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Posts Tagged ‘beauty’

(This was originally published in error as a separate page two weeks ago.)

Notes along this journey:

I’m not made for the corporate life. I’m just not. Others are. I’m not. It’s a box I don’t fit into. Small organization, yes. Work for myself, yes. Freelance, yes. Just be, yes.

Job searches are so much about trying to fit into the corporate life. It’s a bit disorienting that way. When people ask me what kind of position I’m looking for, I need to figure out a better way to answer, a simple way to say I want to earn enough to support myself by being a writer and a maker and a mentor and a learner and a teacher and a simple living guru and a disciple and a disciple-maker. And not worry if anyone else thinks that sounds irresponsible. I’m very responsible.

I believe I am called to live in such a way that shows another way is possible. A personal way, yet a community-building way. An artisanal way. An intergenerational way. A simple way. An ancient way. A contemplative, spiritual way. A way that supports justice and participates in restoring shalom to our world.

I do not know if in that description there are ways to fully support myself. But if God calls me to it, God will make a way. I have been consumed with how to continue to make a living. After all, paying the bills is pretty necessary in our culture. But it’s had me bound. And that’s a sign of not trusting. I don’t want to be bound. I want to make a life. My life.

I have this vision of a house like Nonnatus House. If you are a fan of Call the Midwife, you know what that means. Maybe not a full blown convent, because maybe it could be co-ed. But a place where people who like each other enough to live together share expenses, thus easing income-pressure for everyone, and share common areas. Share life. Share vision. Share service. Neighbor with their neighbors.

I stand at the crossroads, and I’m looking hard. I ask for the ancient paths, where the good way is, because that’s where I long to walk. There I will find rest for my soul. (Jeremiah 6:16)

God wants me to see the path, and I want to see it. So the way will open. On that I’ll rest.

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Looking at the moon

I can see the lunar eclipse from my balcony tonight. The bright part of the blood moon is just a fingernail sliver against a brown circle in the dark sky. It’s not all that dark even, because I live in a city now. But it’s clearly visible. Palladium windows alight in neighboring apartments echo the theme of partial circles.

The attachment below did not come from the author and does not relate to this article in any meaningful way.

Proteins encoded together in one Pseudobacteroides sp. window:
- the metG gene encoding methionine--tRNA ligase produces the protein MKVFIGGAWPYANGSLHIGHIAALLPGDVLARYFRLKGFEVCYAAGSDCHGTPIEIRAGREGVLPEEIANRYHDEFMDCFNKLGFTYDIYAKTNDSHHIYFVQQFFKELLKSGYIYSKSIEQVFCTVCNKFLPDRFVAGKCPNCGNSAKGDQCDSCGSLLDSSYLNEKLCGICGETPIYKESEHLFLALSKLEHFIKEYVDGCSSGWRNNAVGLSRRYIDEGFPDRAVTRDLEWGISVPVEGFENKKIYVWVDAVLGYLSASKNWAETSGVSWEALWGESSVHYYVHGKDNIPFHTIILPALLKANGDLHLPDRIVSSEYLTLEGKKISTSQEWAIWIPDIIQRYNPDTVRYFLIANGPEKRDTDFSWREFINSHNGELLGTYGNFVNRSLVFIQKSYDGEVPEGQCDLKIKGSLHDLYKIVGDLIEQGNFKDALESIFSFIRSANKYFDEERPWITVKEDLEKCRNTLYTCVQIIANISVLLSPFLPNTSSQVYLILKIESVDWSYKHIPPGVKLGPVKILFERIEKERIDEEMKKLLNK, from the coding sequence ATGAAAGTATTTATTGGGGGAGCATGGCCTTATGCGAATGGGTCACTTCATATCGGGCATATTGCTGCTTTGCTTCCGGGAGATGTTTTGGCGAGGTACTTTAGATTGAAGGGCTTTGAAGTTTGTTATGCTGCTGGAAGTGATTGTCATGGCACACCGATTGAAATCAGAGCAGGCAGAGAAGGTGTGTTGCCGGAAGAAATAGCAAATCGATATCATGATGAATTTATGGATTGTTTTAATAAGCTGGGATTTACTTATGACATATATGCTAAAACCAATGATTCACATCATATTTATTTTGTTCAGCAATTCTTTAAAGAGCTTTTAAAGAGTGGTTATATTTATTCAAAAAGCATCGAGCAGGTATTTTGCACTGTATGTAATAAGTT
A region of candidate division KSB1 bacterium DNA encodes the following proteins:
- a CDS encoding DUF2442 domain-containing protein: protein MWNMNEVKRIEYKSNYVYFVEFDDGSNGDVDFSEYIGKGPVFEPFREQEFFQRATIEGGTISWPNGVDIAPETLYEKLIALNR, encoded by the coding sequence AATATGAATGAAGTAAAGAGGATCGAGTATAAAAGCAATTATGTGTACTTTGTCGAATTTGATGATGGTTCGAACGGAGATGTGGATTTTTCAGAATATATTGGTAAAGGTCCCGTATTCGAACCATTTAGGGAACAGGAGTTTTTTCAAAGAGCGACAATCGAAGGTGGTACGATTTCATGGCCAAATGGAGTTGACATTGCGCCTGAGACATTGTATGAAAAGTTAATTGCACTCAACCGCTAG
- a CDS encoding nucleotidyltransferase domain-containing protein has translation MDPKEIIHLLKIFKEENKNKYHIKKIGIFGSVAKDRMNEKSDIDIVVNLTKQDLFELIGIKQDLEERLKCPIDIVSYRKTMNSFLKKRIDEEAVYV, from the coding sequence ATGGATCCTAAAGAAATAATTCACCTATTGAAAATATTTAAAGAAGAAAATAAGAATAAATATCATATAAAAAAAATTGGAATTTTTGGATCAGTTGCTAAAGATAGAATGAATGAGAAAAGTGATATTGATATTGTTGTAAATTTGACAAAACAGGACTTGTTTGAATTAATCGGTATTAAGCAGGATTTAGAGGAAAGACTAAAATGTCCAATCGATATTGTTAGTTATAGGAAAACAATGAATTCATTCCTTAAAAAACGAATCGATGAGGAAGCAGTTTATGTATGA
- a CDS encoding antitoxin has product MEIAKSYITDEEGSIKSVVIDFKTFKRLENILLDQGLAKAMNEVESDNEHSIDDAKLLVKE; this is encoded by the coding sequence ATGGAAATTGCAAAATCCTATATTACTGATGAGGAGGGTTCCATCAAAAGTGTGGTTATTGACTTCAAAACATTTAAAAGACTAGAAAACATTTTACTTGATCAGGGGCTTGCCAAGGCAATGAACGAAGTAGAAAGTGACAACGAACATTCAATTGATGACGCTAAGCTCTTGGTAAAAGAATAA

Listen – is that chirping crickets or something that sounds like them? Traffic noise pulses too – or is that my own pulse in my ears?

Snips of muffled conversations drift up from the apartment above me, no real words but clearly human. Are they looking outside from time to time too? Are children being allowed to stay up later than normal on this school night so they can see the eclipse for themselves? Are parents explaining to them how it works? Perfect learning opportunities happen sometimes in pajamas. Not just something in a book, but real life.

Don’t get me wrong, I love books. I learn voraciously from books. But I’ve been reading a lot lately about the damage to children, in their learning and physical health and emotional wellbeing, because they are so totally scheduled and supervised that they have no time to just play and learn from the real world. Ho did we come to not understand this in our guts?

Yeah, I realize that most kids today are so conditioned to fast movement and electronics that their attention spans probably don’t last through an eclipse. Heck, I’m not sitting out there watching the whole thing. But bravo to any parent who is at least letting their children stay up to have a look at it and hopefully even enjoying it with them.

Of course this requires looking away from TV and all other devices. Ah, well, one can hope.

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Model for a day

I answered a call from one of my Facebook friends and signed up to model in a fashion show at our local mall today. This was my second modeling experience. The first was a staff luncheon where I worked at least four years ago featuring clothing from a thrift store. I enjoyed that, so decided this one with new clothes sounded fun, too.

Today’s theme was prom and spring. I was the oldest model, in years anyway, and my persona was to be The Mother of the Bride. When they sent me to Carson’s earlier in the week to pick out my outfit, they pointed out three styles most popularly chosen by brides’ mothers. My first impression: these were Grandmother-of-the-Bride dresses. I might be a grandmother, but I don’t dress like that. The one I chose was much simpler and, I felt, more elegant. Then they took me to choose shoes and jewelry, and voila:

Carol modeling a blue dress

Carol in a blue dress at the mall